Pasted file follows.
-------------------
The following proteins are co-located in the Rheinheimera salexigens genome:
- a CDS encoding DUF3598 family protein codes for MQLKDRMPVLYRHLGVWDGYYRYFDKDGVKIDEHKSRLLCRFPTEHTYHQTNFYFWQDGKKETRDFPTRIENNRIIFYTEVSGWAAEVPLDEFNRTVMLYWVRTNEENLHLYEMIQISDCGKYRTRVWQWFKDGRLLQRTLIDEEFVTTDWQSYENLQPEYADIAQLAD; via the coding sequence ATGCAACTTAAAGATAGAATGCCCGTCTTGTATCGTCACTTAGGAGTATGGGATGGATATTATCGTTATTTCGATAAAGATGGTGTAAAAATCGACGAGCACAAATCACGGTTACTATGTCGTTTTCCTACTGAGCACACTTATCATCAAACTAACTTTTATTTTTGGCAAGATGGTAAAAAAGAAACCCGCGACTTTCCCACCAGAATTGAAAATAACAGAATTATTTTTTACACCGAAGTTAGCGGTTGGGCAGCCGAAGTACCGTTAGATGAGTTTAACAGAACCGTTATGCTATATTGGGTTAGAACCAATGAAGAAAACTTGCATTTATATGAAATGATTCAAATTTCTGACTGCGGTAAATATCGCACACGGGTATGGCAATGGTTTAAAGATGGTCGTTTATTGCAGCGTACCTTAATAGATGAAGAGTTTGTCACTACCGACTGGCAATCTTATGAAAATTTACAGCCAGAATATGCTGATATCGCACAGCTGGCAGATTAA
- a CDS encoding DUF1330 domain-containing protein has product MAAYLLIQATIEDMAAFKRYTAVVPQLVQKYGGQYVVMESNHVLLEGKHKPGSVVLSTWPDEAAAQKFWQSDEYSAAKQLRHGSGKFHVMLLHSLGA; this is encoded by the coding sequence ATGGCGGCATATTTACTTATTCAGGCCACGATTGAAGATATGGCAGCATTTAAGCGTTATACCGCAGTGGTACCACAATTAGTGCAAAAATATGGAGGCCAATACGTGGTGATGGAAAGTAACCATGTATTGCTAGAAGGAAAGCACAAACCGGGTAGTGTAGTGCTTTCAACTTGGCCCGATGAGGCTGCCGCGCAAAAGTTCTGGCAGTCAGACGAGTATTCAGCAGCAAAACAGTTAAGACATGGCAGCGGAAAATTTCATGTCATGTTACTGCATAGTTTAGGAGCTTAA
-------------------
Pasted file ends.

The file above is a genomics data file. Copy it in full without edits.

The following proteins are co-located in the Rheinheimera salexigens genome:
- a CDS encoding DUF3598 family protein codes for MQLKDRMPVLYRHLGVWDGYYRYFDKDGVKIDEHKSRLLCRFPTEHTYHQTNFYFWQDGKKETRDFPTRIENNRIIFYTEVSGWAAEVPLDEFNRTVMLYWVRTNEENLHLYEMIQISDCGKYRTRVWQWFKDGRLLQRTLIDEEFVTTDWQSYENLQPEYADIAQLAD; via the coding sequence ATGCAACTTAAAGATAGAATGCCCGTCTTGTATCGTCACTTAGGAGTATGGGATGGATATTATCGTTATTTCGATAAAGATGGTGTAAAAATCGACGAGCACAAATCACGGTTACTATGTCGTTTTCCTACTGAGCACACTTATCATCAAACTAACTTTTATTTTTGGCAAGATGGTAAAAAAGAAACCCGCGACTTTCCCACCAGAATTGAAAATAACAGAATTATTTTTTACACCGAAGTTAGCGGTTGGGCAGCCGAAGTACCGTTAGATGAGTTTAACAGAACCGTTATGCTATATTGGGTTAGAACCAATGAAGAAAACTTGCATTTATATGAAATGATTCAAATTTCTGACTGCGGTAAATATCGCACACGGGTATGGCAATGGTTTAAAGATGGTCGTTTATTGCAGCGTACCTTAATAGATGAAGAGTTTGTCACTACCGACTGGCAATCTTATGAAAATTTACAGCCAGAATATGCTGATATCGCACAGCTGGCAGATTAA
- a CDS encoding DUF1330 domain-containing protein has product MAAYLLIQATIEDMAAFKRYTAVVPQLVQKYGGQYVVMESNHVLLEGKHKPGSVVLSTWPDEAAAQKFWQSDEYSAAKQLRHGSGKFHVMLLHSLGA; this is encoded by the coding sequence ATGGCGGCATATTTACTTATTCAGGCCACGATTGAAGATATGGCAGCATTTAAGCGTTATACCGCAGTGGTACCACAATTAGTGCAAAAATATGGAGGCCAATACGTGGTGATGGAAAGTAACCATGTATTGCTAGAAGGAAAGCACAAACCGGGTAGTGTAGTGCTTTCAACTTGGCCCGATGAGGCTGCCGCGCAAAAGTTCTGGCAGTCAGACGAGTATTCAGCAGCAAAACAGTTAAGACATGGCAGCGGAAAATTTCATGTCATGTTACTGCATAGTTTAGGAGCTTAA